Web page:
Heavy rainfall has hit the eastern Indian state of Odisha, with thousands of people evacuated to shelters.
The cyclone is expected to hit the Bangladesh coast at about 8pm (14:00 GMT), Shah Kamal, the country's disaster management secretary, told AFP news agency, adding there were plans to evacuate about 1.5 million people before that.
The Regional Meteorological Centre (RMC) said during the time of landfall, there could be a storm surge of about one to two metres height in 24 Parganas North and 24 Parganas South district.
Severe cyclonic storm "Bulbul" made landfall at midnight on November 9, between Sagar Islands of West Bengal and Khepupara in Bangladesh, hurtling northwestwards into the neighbouring country over the Sunderban delta, with two deaths reported in its wake.More news: LSU Tigers at Alabama Crimson Tide College Football Betting Odds
The cyclonic winds uprooted a large number of trees and electric poles, besides causing extensive damage to thatched structures and standing crops before veering away towards West Bengal, Jena said, according to PTI. Parts of coastal Odisha and Bengal are already witnessing heavy rains, and the National Disaster Force has stationed 34 teams on standby across the region. More cyclone shelters have also been constructed to protect local residents.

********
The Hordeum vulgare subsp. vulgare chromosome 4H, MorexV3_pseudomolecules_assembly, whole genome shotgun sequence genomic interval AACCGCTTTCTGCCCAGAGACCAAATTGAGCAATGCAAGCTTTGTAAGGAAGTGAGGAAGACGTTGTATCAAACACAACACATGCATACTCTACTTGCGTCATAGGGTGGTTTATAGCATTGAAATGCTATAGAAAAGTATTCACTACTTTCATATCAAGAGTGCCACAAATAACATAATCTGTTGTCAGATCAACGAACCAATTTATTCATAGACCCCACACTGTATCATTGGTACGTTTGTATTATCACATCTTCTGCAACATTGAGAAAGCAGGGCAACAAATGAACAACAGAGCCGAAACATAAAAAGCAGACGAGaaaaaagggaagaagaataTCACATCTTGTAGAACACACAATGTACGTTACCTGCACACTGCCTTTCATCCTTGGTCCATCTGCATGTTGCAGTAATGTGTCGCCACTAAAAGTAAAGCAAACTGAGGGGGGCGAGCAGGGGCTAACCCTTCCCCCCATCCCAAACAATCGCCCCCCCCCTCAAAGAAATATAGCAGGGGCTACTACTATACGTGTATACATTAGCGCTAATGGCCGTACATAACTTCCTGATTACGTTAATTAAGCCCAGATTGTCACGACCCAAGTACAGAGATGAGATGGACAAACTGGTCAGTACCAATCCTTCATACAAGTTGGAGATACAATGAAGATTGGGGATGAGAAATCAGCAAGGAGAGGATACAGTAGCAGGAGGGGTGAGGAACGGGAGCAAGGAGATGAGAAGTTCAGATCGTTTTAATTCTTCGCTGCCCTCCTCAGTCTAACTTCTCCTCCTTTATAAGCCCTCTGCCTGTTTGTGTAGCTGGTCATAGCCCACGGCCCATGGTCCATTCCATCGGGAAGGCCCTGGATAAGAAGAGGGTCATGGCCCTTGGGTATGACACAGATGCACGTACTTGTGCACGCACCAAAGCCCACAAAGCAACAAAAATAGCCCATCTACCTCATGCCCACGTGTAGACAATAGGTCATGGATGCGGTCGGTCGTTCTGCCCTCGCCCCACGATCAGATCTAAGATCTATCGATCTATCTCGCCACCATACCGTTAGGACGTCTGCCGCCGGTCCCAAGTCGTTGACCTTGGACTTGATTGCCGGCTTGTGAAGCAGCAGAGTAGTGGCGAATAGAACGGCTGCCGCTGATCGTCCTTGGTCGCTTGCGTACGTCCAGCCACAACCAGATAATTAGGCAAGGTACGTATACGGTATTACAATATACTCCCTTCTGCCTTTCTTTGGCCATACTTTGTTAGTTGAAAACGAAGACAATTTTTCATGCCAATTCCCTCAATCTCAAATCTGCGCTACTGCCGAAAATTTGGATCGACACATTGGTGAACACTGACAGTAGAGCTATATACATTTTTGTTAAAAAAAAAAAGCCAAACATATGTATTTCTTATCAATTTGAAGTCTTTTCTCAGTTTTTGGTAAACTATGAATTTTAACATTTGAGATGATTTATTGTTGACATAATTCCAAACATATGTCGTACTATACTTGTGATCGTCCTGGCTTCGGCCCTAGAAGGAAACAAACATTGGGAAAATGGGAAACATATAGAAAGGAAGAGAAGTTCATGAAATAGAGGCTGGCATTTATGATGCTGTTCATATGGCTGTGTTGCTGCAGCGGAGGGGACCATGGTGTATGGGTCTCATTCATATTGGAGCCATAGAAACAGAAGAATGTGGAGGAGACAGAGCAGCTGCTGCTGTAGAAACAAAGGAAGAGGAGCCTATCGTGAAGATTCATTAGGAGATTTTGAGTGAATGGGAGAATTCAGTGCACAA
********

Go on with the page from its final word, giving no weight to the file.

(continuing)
It said the maximum sustained wind speed within 74 kms of the cyclone centre was about 130 kph which was rising to 150 kph in gusts/squalls. The weather department has warned of heavy to extremely heavy rainfall with winds speed up to 120 kmph.
Rahman said the government suspended weekend leave for government officials in 13 coastal districts.
According to US-based AccuWeather Inc, Bulbul strengthened from a deep depression into a tropical cyclone on Thursday morning and by Friday afternoon, it had strengthened into a severe cyclone. Bulbul was the equivalent of a Category 1 or 2 hurricane in the Atlantic, it said.More news: Turkish forces, Syrian rebels launch offensive in northern Syria
Authorities suspended all activities in the country's main seaports, including in Chittagong, which handles nearly 80% of Bangladesh's exports and imports.
Bangladeshi troops were sent to some villages, while about 55,000 volunteers went door-to-door and making loudspeaker announcements in the streets to get people away from the danger zone in villages, many of which were below sea level.
All the fishing boats, trawlers and maritime vessels have been advised to remain in shelter till further notice. But disaster preparedness programs in recent decades have upgraded the country's capacity to deal with natural disasters, resulting in fewer casualties.More news: Nunes demands Schiff testify in private as part of House impeachment inquiry